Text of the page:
2008 offers key lessons for COVID recession

Austerity and budget cuts are not the best response to a recession

By Gus Vallejo

COVID 19 is a once in a century pandemic. Yet we don’t need to look back a century for clues on how local governments should address the recession and budget strain it has spawned.

When the economy crashed in 2008, Bay Area governments almost universally embraced austerity. Without cash reserves to plug budget gaps, 17,500 public service jobs were slashed. Those who were left to fill potholes, provide job training, housing and public assistance services, and so many other vital functions faced furloughs, wage stagnation, and benefit cuts. Open positions were deliberately left vacant in an effort to control the rising tide of red ink.

New research shows that the effect of these drastic measures continue to be felt.

For example, before COVID 19 emerged as a threat, the Bay Area’s public service employment had still not recovered to 2007 levels. To put a fine point on it, just prior to the onset of a global pandemic that is disproportionately killing low income people who are more likely to rely on public services, Contra Costa County had over 1,000 unfilled vacancies in health services alone.

There are stories like this across our region. But the bottom line is that however well-intentioned, the consequences of decisions made during the Great Recession are still being felt today.

While austerity allowed the municipal governments of San Jose, Oakland, San Francisco, Santa Clara County and Contra Costa County to build a combined $3.6 billion in rainy day cash reserves, there was no real effort to fully restore public services. Similar patterns nationally have led some economists to conclude that Great Recession era cuts cost the U.S. economy 2.3 million jobs, half of them in the private sector.

As a result, GDP growth during the last recovery outpaced public service revenue growth by more than two to one. And by leaving in place a municipal financing model that is heavily reliant on sales and use taxes—local politicians left communities unprotected from an economic shutdown event like COVID 19.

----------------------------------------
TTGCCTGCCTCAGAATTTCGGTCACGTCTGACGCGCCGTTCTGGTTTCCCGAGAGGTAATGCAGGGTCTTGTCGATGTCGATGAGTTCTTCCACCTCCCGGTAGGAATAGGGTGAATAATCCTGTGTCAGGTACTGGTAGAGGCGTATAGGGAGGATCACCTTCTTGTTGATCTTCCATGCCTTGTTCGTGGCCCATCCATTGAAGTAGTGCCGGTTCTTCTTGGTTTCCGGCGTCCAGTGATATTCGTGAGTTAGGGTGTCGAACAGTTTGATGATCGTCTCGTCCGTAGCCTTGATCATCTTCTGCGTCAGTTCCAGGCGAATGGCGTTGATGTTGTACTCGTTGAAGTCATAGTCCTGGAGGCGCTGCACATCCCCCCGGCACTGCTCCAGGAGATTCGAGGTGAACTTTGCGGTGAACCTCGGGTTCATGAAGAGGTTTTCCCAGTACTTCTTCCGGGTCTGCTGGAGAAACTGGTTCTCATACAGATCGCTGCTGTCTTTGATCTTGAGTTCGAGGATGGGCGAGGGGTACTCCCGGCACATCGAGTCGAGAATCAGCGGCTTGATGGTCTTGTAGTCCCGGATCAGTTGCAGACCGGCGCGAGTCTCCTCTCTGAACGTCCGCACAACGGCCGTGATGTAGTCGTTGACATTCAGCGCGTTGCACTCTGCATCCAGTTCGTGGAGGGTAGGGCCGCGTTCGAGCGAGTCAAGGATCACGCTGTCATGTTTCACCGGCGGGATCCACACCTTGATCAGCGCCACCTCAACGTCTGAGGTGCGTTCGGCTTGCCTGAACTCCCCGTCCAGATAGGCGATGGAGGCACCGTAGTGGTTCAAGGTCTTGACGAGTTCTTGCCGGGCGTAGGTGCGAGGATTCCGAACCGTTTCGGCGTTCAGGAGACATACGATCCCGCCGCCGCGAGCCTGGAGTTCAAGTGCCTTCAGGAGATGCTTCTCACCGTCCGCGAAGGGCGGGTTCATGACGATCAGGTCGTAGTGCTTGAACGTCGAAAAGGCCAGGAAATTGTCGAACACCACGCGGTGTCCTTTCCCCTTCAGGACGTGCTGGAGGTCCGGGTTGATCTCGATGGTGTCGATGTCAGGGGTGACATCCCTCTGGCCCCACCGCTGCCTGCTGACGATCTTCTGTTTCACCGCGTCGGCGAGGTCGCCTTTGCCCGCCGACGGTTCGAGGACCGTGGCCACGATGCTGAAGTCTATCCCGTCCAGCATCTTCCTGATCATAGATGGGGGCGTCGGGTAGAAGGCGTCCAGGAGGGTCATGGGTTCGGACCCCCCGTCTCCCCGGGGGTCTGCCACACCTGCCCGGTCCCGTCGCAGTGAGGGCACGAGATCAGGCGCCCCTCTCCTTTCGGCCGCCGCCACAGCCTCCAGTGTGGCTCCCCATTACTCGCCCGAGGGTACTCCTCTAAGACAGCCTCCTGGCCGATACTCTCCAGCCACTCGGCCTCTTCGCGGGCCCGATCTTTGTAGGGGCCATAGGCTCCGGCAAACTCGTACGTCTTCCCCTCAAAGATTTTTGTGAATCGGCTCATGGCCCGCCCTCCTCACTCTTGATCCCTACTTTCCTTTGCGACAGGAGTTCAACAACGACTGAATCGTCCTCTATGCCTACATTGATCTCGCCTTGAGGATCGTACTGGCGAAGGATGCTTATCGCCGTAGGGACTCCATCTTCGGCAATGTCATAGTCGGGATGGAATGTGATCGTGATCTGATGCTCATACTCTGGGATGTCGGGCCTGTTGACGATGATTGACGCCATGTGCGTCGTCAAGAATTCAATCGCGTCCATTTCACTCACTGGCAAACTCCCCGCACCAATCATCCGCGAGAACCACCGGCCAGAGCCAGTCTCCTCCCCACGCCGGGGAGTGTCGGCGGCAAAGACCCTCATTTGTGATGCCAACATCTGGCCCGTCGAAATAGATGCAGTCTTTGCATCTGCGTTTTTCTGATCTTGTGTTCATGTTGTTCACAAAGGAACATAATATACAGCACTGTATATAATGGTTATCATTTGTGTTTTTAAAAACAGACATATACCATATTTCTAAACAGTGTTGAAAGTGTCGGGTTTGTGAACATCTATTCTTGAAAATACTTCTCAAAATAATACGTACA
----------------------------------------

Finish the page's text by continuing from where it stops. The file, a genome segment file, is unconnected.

Now, four months into a pandemic, we have lost 125,000 American lives and tens of millions of Americans have lost their jobs. Growing ranks of the economically displaced are in need of woefully under-staffed public services, and overwhelmed city and county departments are now bracing the prospect of yet another round of cuts.

But should they have to?

The COVID 19 recession differs from its 2008 predecessor in a very important respect—the source. In 2008, it was the purely economic disruption of a global financial meltdown that cratered the economy. This year, it was a non-economic public health crisis. If anything, this important distinction creates the possibility of a more expeditious recovery when the pandemic finally subsides.

And the $3.6 billion that local governments have built in cash reserves, as well as additional support from the federal government should be seen as tools to minimize the near-term damage.

Longer term, the lesson from 2008 is fixing our municipal funding model. A solution is already on the November ballot. By closing a loophole that allows large commercial property owners to avoid paying their fair share of taxes, the Schools and Communities First Act will generate $4.2 billion for bay area governments in 2021-2022, and $27 billion over the next decade. It will mean more resilient public services in any economic contingency.

It is said that those who fail to learn from history are doomed to repeat it. Now is the time for us to look objectively at how we got from 2008 to COVID 19, and to take the steps that are necessary to recession proof our public services and ensure they are available when our communities need them the most.

Gus Vallejo is an Information Systems Business Analyst at the City College of San Francisco and the President of IFPTE Local 21, which represents more than 11,000 public service workers across the Bay Area, including nearly 6,000 in the City and County of San Francisco.

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